At around SA 450, the building of the cities of Chennacatt and Tûl Isra starts, and at around SA 600, thirteen independently self-governing cities are fully established along the Sîresha river and its tributaries. In SA 1211, Bávor's Folk found the city of Mablad-dûm in the central Yellow Mountains.

As the population grew, pressure to expand into less fertile areas increased. The inhabitants tried to duplicate the vast grain fields that grew naturally in the more arable valleys. Over the centuries, they developed irrigation techniques and learned the basics of dry farming. Canals and irrigation works abounded, as most major highways were accompanied by irrigation tunnels running alongside the pavement.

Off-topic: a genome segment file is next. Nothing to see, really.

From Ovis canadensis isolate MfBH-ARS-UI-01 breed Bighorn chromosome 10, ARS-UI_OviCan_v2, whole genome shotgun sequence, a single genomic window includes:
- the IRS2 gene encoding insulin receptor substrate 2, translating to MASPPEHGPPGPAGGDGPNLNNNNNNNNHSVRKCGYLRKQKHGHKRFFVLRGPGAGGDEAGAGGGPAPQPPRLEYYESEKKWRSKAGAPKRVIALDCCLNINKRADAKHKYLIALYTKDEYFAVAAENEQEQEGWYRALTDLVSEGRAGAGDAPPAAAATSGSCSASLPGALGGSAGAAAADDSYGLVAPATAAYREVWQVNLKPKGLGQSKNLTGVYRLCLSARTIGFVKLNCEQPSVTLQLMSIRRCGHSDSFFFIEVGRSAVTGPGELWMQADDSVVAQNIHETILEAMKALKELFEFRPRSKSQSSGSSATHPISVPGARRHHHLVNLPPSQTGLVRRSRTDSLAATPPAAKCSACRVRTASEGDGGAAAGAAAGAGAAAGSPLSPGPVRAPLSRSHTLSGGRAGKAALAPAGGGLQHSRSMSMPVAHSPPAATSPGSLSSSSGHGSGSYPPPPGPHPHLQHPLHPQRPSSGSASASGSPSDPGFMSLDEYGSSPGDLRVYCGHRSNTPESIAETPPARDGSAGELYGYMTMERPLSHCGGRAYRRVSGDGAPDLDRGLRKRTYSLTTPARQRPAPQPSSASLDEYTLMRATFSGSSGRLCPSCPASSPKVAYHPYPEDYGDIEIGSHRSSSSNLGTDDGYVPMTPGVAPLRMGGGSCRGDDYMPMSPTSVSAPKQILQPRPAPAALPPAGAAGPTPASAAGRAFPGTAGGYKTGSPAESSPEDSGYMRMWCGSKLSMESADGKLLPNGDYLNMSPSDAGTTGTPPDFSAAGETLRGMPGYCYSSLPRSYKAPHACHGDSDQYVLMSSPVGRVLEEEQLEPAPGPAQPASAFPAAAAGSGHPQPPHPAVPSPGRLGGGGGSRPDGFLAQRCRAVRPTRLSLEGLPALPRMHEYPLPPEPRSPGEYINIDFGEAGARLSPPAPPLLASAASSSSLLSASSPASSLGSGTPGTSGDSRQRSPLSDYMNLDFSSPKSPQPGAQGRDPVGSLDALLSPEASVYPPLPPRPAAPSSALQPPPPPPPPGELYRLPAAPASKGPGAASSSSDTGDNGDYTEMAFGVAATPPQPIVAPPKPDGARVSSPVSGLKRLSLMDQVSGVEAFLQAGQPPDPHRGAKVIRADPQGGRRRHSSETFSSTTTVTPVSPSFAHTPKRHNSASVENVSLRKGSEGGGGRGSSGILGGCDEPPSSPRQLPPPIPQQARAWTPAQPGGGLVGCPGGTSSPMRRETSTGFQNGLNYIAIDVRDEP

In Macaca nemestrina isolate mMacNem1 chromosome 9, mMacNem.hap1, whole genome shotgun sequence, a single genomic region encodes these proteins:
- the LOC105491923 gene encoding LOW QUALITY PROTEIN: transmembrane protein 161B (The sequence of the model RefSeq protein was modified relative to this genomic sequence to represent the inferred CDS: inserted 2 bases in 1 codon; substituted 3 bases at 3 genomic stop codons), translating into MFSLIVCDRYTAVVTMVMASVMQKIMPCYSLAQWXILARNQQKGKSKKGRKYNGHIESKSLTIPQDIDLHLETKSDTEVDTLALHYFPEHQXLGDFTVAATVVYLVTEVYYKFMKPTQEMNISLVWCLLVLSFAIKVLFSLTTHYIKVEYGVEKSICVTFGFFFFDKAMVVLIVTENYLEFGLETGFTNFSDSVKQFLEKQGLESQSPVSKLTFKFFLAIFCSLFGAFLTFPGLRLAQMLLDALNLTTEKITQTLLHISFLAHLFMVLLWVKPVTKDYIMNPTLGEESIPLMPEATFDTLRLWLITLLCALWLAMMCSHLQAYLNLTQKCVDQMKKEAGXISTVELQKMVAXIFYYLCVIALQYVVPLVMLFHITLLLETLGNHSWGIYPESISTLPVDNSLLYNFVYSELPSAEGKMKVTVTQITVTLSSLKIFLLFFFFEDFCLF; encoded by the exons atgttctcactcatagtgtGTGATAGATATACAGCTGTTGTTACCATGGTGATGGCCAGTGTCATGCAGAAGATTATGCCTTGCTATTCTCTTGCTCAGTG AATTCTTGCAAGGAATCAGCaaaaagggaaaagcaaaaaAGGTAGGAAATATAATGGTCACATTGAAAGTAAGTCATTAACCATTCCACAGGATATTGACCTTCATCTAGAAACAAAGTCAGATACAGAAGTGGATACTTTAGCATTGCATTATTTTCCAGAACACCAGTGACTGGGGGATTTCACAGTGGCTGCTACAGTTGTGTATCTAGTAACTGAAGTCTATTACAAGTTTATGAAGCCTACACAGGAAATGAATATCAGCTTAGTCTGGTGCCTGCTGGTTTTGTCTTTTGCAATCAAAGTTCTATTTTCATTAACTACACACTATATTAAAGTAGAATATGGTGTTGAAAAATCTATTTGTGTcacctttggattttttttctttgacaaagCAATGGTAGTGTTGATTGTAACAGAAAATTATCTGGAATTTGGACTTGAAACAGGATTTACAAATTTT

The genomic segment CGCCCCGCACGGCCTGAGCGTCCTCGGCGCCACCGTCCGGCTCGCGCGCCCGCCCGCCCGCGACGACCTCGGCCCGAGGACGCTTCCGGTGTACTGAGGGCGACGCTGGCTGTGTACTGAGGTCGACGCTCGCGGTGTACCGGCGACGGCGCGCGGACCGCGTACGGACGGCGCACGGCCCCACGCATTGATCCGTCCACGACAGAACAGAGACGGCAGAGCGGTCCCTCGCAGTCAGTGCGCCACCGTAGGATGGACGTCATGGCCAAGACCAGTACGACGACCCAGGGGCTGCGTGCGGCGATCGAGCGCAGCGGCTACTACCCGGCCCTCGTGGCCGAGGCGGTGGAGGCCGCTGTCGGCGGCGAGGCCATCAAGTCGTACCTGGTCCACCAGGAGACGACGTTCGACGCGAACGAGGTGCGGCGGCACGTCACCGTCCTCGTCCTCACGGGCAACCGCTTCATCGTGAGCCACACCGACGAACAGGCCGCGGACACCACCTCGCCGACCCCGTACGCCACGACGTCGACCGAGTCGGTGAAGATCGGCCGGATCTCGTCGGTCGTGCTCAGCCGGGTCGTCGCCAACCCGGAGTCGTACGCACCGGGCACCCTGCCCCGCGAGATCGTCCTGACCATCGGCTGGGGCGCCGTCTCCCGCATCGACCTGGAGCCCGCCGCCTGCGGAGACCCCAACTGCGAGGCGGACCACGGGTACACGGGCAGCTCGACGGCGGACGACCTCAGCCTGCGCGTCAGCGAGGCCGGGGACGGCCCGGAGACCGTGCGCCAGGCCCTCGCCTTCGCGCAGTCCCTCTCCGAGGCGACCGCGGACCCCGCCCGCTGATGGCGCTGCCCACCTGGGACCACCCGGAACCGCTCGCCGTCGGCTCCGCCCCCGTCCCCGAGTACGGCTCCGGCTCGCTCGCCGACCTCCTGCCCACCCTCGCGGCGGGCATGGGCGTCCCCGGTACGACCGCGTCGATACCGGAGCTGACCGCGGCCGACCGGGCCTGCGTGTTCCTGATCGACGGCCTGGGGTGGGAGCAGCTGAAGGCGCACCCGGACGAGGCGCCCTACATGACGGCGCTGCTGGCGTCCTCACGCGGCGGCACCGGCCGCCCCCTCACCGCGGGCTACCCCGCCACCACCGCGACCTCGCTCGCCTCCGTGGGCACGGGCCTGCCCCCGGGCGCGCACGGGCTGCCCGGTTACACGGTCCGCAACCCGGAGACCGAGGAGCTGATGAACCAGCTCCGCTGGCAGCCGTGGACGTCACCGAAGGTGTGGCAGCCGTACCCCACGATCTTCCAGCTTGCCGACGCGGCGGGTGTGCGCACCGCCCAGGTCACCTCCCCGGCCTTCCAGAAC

Agriculturists expanded the plants that grew naturally and domesticated new varieties. Hybrid strains of wheat and barley, lentils, grass peas, dates, figs and linseed were developed. Some groups returned to the nomadic life and domesticated various animals, such as goats, sheep, cattle and pigs, indigenous to the region. Other nomadic tribes entered the area and lived by raiding or adopted the new life style. The presence of bandits and desert-raiders helped to promote the foundation of defensible urban centers.